The Talmud (Sanhedrin 74a) states:
Rabbi Eliezer asked (in reference to the verse (Devorim 6:5), “You shall love Hashem your G-d with all your soul and all your resources”): If it is stated “with all your soul (nafshecha),” why was it necessary to state “with all your resources (me’odecha)”? And if it is stated “with all your resources,” why was it necessary to state “with all your soul”? Rather, [the explanation is that] if there is a person whose life is more precious to him than his money, it says “with all your soul” [so that he be prepared to give up that which is most precious to him]. And if there is a person whose money is more precious to him than his life, it says “with all your resources” [so that he be prepared to give up that which is most precious to him].
This means that your love for Him should be more precious to you than everything else that is precious to you.
It would seem that this is not only a lesson about the importance of giving one’s life or resources for Hashem—what one should be willing to give up. Here, the Talmud teaches us how important it is to love Hashem, and how central this focus should be in our lives. It should both act as a guideline for every single aspect of life, and as a goal to which a Jew should aspire: that his love of Hashem should reach the highest level possible.
Yes, as mere mortals we have natural desires, preferences, and inclinations. And these are not only desires for indulgence (along the lines of the one who values his money above all else), but for constructive things as well (along the lines of the one who values his life above all else). Nevertheless, since all these things are about what I want, they should be relegated to second-class status. One’s love of Hashem should be the overriding concern in any and every aspect of life.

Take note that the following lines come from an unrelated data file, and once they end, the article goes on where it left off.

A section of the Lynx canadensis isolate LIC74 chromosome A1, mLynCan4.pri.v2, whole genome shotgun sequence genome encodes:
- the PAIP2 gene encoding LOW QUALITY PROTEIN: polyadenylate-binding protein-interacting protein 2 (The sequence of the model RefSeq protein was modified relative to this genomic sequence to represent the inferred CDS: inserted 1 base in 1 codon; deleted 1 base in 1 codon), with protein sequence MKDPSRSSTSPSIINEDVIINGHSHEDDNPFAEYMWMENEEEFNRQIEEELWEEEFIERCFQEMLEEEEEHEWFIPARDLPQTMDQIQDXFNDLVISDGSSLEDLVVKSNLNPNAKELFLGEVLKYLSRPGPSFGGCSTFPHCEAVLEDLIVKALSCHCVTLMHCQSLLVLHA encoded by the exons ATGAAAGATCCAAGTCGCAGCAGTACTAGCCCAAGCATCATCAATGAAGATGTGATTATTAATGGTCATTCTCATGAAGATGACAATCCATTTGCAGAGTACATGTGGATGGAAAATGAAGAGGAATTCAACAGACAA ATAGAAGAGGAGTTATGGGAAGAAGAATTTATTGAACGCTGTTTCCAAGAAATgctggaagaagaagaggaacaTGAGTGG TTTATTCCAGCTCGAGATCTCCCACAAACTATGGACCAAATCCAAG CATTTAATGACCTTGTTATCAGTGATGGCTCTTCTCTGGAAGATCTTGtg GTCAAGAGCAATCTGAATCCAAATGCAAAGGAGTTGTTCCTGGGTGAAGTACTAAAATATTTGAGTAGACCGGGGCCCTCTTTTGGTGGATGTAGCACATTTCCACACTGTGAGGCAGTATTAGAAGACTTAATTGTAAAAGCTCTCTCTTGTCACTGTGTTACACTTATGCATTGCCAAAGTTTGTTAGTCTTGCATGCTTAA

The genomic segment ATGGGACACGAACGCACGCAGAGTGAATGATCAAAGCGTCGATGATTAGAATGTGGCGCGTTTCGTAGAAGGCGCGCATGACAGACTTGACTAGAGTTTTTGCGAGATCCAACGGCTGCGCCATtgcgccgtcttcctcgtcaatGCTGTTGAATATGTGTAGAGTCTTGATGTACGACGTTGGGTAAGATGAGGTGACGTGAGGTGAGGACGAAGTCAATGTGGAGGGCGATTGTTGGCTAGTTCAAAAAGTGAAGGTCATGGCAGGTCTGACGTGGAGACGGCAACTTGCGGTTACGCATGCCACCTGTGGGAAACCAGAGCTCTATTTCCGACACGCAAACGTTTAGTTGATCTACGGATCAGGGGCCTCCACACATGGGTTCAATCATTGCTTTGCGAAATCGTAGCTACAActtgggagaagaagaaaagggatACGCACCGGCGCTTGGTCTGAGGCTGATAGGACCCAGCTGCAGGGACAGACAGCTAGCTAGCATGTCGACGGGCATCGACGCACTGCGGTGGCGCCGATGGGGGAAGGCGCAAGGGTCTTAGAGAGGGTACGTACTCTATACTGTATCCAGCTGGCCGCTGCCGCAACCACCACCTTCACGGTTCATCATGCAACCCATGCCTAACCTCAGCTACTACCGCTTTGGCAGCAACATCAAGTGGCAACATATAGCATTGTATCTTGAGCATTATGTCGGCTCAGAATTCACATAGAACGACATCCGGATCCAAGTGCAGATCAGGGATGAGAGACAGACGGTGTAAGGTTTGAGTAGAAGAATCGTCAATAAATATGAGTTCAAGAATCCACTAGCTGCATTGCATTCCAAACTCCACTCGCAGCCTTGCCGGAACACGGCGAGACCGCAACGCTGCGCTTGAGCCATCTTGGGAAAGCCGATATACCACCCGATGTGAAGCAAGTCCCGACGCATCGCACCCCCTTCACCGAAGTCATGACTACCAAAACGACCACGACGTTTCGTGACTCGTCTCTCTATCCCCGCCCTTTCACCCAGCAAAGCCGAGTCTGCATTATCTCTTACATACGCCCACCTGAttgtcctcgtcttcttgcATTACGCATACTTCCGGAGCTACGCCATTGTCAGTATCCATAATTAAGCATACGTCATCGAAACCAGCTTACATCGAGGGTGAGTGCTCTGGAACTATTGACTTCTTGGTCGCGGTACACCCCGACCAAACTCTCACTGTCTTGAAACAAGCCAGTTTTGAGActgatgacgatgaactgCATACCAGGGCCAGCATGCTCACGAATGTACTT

And here the emphasis is not fear, but love. Fear of Hashem should precede love of Hashem, of course, as it is the foundation of one’s divine service (see the beginning of chapter 41 of Tanya). This means first and foremost strict adherence to the requirements of halacha. However, following halacha is merely step one. Fear is primarily about not violating the minimum, or, in other words, not sinning and rebelling.
In contrast, love implies going beyond the letter of the law and the call of duty. One who truly feels love does not constantly calculate whether he is technically obligated to assist his loved one—that would show that love is lacking. Rather, he naturally, of his own initiative, volunteers to help out his loved one. He does not regard it as discharging an obligation, but as a privilege and a pleasure.
Likewise, loving Hashem means naturally asking oneself: “What can I do to give Hashem pleasure? What will make Him rejoice and be proud that I am His child?” One who doesn’t feel the desire to ask oneself this should at least aim and strive to reach this level. In the meantime it would seem that one ought to at least ask himself this question in a somewhat more forced manner, for it accustoms oneself to this way of thinking.
This is the main thought that should guide and dominate a Jew’s actions and choices—even if it means forgoing something he would otherwise very much prefer to have.